338 THE HISTORY OF WAKE FOREST COLLEGE
batting stars were Gene Hooks at third base, Charlie Teague at sec-
ond, and Wiley Warren at first, along with Paul Livick in right field.
The mound stars were Harry Nicholas, Moe Bauer, and Vernon
Mustian.
With the Big Four and Southern Conference championships in
hand, the Deacons won the NCAA Southern District and defeated
Notre Dame in a play-off series before losing to Texas in the national
championship finals at Wichita, Kansas. Teague, Hooks, and Dick
Vander Clute won All-American recognition, and Teague won the
Lewis E. Teague Memorial Trophy as the top male athlete in the
Carolinas. Both Teague and Hooks repeated in the 1950 AllAmerican
selections.
In February 1951 the Wake Forest team received a bid to represent
the United States in the first Pan-American Games, to be held in
Buenos Aires, Argentina, February 25 to March 8. Coach Taylor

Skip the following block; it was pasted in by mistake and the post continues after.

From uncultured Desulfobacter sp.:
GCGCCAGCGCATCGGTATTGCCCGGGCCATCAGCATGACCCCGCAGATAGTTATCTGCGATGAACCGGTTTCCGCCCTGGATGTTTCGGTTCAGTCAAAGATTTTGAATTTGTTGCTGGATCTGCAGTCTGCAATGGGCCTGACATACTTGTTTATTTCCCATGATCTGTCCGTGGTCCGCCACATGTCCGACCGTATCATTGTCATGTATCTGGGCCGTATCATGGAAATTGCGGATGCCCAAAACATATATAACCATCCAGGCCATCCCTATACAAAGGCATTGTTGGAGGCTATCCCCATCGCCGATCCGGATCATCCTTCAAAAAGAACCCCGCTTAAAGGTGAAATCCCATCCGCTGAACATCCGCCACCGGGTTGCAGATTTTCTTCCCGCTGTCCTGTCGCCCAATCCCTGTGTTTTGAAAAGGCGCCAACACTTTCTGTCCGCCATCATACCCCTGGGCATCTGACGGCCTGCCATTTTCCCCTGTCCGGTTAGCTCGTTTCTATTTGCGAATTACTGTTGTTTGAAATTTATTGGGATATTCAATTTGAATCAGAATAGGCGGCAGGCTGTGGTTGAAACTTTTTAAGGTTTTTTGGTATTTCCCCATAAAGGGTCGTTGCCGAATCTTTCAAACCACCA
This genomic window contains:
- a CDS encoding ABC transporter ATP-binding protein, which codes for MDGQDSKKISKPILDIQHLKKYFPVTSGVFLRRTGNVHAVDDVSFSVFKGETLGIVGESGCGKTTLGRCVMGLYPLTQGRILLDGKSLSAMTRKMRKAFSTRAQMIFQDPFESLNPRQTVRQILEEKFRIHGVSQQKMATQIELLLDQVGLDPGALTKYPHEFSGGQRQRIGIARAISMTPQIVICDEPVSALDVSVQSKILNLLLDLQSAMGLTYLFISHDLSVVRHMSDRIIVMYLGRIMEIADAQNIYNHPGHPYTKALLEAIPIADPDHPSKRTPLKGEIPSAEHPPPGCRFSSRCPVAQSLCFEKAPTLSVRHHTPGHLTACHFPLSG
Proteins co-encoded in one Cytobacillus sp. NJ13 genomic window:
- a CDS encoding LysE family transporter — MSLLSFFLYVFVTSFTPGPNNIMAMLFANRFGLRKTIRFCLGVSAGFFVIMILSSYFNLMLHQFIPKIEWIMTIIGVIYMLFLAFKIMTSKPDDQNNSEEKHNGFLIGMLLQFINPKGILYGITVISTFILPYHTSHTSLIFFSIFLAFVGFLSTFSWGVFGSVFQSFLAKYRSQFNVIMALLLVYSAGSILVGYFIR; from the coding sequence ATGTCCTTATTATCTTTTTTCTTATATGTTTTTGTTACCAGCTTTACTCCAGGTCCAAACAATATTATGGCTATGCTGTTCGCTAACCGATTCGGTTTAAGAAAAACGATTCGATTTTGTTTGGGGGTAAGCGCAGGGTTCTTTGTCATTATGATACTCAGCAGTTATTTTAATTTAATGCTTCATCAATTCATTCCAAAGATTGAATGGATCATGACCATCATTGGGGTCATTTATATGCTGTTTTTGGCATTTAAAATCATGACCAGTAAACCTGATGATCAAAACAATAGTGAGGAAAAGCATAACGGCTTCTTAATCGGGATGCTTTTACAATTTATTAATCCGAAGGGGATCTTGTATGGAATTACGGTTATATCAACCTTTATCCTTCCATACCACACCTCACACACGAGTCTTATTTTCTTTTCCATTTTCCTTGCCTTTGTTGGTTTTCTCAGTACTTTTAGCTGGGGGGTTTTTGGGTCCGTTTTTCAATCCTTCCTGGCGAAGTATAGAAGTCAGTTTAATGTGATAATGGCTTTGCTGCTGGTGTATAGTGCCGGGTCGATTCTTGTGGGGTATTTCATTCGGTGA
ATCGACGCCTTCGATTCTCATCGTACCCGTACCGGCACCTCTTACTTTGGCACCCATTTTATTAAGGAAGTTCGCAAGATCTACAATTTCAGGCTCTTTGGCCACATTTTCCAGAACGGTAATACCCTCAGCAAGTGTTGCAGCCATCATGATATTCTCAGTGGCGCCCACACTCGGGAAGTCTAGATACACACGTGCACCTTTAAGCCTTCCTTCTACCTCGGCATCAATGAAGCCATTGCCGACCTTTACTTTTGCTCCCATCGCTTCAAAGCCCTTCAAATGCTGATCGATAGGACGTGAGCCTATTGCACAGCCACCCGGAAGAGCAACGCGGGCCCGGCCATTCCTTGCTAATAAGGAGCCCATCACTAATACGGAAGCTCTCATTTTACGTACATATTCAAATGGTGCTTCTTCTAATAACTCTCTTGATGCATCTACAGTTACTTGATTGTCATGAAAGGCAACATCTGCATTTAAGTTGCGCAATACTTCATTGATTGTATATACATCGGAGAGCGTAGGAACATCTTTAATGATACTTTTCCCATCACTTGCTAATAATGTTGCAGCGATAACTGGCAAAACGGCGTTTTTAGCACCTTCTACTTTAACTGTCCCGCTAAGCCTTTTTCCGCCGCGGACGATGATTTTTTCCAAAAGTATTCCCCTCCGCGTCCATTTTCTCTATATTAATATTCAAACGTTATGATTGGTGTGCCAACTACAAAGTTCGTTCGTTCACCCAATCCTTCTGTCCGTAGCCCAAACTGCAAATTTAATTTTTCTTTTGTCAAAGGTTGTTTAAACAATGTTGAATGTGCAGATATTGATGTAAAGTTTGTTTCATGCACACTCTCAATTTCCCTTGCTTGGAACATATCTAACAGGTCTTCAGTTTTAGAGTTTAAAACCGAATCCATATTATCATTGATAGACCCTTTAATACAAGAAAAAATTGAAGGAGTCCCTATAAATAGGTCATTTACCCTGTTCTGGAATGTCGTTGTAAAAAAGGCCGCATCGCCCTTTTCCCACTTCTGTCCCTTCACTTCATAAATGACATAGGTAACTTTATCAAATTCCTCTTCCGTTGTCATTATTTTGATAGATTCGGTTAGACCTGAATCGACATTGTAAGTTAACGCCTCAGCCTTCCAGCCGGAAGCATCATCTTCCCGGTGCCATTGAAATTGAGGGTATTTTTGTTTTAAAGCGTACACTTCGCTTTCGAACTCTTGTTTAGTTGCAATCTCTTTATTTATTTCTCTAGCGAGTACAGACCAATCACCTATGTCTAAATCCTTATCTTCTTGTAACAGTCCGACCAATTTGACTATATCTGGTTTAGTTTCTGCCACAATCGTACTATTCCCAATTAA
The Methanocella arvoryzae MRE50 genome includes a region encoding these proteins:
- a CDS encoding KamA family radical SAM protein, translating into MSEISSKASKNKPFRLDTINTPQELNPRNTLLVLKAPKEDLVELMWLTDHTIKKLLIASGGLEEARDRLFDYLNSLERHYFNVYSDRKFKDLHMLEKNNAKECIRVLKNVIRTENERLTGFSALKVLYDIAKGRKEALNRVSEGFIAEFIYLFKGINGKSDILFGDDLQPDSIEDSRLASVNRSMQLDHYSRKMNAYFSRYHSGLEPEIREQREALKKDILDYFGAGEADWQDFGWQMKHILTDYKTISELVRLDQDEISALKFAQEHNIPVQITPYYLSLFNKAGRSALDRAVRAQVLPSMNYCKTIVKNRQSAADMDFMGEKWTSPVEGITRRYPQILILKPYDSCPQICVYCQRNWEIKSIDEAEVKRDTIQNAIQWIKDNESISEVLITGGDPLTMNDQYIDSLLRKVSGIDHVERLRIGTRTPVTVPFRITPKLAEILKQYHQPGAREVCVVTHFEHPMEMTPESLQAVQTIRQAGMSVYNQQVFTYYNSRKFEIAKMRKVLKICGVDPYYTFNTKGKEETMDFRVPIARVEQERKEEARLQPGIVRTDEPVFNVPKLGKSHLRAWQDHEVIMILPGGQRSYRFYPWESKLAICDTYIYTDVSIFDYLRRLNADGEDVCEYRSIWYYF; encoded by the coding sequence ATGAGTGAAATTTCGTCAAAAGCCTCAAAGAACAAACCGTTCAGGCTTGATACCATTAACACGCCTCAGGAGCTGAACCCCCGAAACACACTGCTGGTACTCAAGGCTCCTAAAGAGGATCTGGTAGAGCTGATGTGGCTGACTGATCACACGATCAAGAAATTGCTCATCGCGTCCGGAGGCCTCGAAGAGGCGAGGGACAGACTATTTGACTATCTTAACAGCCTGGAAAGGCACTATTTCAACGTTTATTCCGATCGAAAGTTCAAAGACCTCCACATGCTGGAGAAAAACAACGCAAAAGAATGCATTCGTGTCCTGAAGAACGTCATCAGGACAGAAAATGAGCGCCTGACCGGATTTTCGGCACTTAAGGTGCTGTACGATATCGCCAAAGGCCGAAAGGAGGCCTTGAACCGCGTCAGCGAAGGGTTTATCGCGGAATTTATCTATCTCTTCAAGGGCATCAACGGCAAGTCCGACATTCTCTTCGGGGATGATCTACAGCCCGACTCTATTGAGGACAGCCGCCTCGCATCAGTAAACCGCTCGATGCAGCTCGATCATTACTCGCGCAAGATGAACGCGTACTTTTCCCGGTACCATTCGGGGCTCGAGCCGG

Sanford, who had succeeded Lee Gooch, was allowed to take twelve
players, and he chose Wiley Warren, first base; Jack Stallings, second
base; Bob Coluni, shortstop; John Liptak, third base; Tunney Brooks,
catcher; Kay Rogers, Junie Floyd, and Frank Wehner, outfield, and
pitchers Dick McCleney, Max Eller, Stan Johnson, and Don
Woodlief.
During the first game, against Argentina, catcher Brooks broke his
thumb, and Sanford had to shuffle his lineup. Nevertheless the
Deacons put twenty-nine runs across the plate to Argentina's three.
Brazil was the next victim, losing 23-4, and Wake Forest also beat
Colombia, Venezuela, and Mexico. Losses to Nicaragua and Cuba
placed the team in a tie with Mexico for second place in the games,
and the Wake Forest players were hailed at home and abroad for so
openly and honestly representing their country in international
competition.
Sanford's best season as coach and Wake Forest's best year ever in
baseball came in 1955, when the team brought home the national
championship from the NCAA finals in Omaha, Nebraska. The dia-
mond Deacons took the ACC crown with a record of 11-3 and played
eleven more games on the way to the title. Wake Forest beat West
Virginia two games out of three, came out on top of Rollins, Colgate,
and Oklahoma A and M. It also took two games of three from
Western Michigan, winning 10-7 in the semifinals and 7-6 in the
championship test. Readers of Chapter VI will recall that some
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